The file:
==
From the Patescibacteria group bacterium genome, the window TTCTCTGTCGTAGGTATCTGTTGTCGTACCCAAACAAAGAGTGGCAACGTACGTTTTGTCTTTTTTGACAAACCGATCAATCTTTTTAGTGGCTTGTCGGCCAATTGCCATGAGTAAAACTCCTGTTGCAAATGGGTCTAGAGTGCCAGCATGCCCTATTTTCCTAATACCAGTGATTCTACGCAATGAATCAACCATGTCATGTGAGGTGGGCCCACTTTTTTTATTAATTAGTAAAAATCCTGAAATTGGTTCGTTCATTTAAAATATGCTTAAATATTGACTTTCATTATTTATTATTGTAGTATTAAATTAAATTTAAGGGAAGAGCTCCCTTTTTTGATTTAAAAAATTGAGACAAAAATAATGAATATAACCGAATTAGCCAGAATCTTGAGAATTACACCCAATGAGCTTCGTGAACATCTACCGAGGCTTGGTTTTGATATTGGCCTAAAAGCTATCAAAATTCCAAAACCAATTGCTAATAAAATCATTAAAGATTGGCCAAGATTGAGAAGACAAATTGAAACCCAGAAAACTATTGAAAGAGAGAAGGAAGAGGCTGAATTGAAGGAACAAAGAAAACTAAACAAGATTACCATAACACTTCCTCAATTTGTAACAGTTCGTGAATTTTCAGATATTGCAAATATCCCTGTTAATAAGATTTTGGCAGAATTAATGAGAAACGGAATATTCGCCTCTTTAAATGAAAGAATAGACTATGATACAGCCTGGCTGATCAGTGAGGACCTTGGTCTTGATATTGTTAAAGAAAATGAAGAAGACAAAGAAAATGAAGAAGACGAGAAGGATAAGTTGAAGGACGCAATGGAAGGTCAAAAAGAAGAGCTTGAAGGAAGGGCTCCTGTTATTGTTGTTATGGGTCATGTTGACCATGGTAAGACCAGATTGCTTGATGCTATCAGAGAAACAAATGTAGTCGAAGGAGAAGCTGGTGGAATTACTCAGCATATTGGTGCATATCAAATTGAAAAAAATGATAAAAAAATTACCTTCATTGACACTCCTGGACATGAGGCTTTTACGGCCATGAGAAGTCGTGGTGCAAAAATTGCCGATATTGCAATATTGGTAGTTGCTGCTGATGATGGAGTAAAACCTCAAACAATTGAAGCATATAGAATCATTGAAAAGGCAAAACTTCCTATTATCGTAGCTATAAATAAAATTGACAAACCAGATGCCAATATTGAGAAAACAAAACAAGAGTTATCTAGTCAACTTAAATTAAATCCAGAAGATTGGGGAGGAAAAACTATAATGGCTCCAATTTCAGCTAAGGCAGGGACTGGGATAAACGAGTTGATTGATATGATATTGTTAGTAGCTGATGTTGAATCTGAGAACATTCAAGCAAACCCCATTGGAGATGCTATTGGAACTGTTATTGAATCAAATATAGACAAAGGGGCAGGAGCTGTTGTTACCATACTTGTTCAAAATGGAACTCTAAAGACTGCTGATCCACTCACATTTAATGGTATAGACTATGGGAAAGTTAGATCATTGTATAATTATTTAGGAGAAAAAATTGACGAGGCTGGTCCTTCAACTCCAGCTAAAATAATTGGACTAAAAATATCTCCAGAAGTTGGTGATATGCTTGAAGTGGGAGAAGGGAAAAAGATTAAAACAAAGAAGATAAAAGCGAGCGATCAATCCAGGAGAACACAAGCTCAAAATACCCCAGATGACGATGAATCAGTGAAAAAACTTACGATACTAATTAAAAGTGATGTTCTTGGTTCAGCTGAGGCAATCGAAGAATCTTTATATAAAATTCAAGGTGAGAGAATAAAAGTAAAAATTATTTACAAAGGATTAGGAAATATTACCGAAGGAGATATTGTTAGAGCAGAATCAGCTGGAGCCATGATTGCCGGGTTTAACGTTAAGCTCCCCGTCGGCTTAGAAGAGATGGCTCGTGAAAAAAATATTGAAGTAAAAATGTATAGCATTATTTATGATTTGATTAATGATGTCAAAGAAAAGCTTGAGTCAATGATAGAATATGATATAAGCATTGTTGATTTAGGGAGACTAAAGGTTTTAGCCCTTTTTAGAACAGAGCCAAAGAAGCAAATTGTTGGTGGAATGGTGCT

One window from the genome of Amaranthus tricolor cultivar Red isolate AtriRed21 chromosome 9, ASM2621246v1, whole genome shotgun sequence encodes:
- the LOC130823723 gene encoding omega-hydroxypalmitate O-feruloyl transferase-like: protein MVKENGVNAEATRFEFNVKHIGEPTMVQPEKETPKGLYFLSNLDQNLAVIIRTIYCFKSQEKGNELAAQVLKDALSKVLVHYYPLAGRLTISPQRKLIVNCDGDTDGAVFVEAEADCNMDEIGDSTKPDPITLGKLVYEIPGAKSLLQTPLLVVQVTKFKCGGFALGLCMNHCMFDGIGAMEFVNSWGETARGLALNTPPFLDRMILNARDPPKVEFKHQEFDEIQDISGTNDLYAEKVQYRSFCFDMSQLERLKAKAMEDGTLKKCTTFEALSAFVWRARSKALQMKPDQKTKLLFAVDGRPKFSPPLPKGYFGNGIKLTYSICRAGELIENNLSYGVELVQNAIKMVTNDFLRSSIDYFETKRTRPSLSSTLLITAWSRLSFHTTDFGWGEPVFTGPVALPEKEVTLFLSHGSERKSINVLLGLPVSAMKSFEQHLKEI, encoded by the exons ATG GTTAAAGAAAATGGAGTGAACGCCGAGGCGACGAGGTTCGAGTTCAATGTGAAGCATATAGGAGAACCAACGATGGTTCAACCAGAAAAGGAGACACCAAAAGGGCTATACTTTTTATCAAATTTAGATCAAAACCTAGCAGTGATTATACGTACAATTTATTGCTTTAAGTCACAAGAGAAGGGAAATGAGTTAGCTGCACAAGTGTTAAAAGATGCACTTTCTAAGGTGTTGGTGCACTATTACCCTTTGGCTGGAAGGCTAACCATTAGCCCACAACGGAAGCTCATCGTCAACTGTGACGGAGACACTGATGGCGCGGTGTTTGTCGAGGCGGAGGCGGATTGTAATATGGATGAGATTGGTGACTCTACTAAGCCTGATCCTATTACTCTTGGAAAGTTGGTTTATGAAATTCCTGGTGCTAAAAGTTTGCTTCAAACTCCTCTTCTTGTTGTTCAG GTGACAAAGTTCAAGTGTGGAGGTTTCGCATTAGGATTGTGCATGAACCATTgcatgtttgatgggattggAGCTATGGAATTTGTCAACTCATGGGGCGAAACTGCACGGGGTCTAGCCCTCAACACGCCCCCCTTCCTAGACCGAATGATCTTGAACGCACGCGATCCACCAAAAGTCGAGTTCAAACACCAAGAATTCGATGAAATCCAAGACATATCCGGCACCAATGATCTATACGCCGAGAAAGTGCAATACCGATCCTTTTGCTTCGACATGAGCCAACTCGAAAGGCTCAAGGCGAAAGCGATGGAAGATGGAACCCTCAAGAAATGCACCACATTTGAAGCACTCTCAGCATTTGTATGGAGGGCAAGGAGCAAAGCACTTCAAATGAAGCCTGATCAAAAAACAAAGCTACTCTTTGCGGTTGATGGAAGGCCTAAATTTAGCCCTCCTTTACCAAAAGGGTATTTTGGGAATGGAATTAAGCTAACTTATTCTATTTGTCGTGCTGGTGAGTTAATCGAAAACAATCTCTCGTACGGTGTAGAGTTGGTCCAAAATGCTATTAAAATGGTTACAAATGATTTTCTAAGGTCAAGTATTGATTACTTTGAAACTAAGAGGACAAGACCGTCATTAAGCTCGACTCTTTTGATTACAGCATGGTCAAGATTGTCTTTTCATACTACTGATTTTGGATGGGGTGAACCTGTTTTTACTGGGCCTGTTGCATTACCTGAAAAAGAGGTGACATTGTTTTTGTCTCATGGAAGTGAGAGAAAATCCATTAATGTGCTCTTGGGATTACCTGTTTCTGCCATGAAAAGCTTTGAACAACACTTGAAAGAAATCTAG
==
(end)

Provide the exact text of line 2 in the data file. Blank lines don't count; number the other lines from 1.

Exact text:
One window from the genome of Amaranthus tricolor cultivar Red isolate AtriRed21 chromosome 9, ASM2621246v1, whole genome shotgun sequence encodes: